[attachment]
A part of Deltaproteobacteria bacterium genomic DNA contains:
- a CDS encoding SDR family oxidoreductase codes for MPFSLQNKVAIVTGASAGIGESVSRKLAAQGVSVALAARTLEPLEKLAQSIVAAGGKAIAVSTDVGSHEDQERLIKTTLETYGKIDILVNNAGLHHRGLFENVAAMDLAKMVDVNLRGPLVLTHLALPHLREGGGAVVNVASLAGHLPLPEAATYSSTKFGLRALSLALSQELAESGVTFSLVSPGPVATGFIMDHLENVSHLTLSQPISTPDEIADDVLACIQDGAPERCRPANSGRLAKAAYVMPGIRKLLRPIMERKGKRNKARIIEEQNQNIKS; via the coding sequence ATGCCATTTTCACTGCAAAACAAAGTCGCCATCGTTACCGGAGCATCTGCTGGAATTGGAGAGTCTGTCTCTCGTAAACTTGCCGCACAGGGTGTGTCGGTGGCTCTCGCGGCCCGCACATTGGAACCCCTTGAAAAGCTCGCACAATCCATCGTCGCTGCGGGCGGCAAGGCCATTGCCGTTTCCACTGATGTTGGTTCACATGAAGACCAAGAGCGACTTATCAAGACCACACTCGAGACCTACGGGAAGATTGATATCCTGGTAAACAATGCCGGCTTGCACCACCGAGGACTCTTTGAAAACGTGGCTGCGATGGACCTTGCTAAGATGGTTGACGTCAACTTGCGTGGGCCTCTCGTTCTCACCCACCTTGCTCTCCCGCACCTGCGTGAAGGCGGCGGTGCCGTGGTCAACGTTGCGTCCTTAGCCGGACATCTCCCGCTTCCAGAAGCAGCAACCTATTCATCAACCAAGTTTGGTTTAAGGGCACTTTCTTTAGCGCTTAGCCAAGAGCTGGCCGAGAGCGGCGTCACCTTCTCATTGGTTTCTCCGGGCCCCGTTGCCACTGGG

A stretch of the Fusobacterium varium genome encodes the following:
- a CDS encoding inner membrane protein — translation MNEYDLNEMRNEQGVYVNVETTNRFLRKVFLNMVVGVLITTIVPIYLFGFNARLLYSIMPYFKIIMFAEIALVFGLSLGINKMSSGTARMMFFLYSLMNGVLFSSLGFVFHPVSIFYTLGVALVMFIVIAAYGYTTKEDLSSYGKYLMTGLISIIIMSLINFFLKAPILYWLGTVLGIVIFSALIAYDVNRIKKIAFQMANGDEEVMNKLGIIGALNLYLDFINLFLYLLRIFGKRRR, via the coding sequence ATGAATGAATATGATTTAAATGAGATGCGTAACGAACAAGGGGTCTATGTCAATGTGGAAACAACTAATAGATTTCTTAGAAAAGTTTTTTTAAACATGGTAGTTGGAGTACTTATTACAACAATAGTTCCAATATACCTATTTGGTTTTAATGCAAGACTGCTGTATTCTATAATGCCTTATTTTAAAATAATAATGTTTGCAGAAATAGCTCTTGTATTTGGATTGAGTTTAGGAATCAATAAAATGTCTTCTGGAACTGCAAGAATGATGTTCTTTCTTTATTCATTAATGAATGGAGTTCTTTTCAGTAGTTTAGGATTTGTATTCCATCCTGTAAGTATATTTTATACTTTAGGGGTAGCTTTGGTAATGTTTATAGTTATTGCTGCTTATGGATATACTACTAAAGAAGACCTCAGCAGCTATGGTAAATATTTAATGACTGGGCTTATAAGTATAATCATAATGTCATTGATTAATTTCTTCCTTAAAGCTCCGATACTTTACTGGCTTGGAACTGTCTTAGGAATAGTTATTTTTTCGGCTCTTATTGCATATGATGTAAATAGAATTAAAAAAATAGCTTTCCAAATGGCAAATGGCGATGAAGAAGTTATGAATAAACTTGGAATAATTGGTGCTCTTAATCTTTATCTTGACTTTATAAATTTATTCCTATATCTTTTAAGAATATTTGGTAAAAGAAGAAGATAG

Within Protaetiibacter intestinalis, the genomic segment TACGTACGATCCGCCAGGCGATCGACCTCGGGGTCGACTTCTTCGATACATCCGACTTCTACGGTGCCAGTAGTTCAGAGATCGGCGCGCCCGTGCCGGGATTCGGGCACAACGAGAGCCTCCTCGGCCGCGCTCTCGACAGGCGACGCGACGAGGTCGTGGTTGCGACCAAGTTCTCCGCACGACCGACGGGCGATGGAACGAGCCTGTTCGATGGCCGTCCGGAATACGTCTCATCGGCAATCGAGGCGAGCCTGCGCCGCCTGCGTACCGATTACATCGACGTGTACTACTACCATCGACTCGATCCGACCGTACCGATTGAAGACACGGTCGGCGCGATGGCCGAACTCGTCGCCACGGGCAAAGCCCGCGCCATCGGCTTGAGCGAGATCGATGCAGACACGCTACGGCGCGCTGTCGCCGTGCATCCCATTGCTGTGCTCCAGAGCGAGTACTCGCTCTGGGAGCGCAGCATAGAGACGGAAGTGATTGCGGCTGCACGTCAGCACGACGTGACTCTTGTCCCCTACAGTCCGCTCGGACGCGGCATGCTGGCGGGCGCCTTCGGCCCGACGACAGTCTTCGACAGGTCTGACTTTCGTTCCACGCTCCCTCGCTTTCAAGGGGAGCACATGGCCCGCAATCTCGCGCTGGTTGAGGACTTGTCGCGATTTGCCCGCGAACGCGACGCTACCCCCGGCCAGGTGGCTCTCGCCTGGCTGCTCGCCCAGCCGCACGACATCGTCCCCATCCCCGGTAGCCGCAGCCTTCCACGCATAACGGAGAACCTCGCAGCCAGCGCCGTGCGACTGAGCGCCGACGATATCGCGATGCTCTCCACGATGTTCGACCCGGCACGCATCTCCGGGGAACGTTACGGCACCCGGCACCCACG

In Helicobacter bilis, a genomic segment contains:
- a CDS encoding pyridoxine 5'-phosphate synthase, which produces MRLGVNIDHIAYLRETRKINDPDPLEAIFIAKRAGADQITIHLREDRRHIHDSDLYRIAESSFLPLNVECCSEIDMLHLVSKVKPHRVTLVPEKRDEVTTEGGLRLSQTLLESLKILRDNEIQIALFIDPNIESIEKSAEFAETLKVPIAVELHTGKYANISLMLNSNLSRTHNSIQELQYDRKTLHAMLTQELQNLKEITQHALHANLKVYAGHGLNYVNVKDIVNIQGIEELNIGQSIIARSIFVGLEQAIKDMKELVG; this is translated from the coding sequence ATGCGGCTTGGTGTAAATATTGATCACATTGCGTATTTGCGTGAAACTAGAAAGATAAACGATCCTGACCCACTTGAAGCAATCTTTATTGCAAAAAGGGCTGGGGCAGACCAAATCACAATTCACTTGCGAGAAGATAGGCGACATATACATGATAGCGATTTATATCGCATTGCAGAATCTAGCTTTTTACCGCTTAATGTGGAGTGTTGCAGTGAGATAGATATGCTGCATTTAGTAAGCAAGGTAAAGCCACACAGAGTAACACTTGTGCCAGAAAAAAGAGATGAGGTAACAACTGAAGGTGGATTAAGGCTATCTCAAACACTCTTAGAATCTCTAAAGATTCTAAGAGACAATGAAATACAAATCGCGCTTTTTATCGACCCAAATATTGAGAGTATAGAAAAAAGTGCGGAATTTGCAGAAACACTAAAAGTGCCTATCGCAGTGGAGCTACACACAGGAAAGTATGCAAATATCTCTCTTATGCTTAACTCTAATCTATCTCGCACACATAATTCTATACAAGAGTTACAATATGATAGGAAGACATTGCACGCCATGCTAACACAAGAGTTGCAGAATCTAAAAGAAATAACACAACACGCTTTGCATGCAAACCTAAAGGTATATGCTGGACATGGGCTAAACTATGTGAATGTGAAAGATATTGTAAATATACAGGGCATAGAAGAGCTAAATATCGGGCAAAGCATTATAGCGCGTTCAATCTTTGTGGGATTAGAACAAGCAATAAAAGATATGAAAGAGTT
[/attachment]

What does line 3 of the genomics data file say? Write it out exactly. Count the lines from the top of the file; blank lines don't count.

A stretch of the Fusobacterium varium genome encodes the following: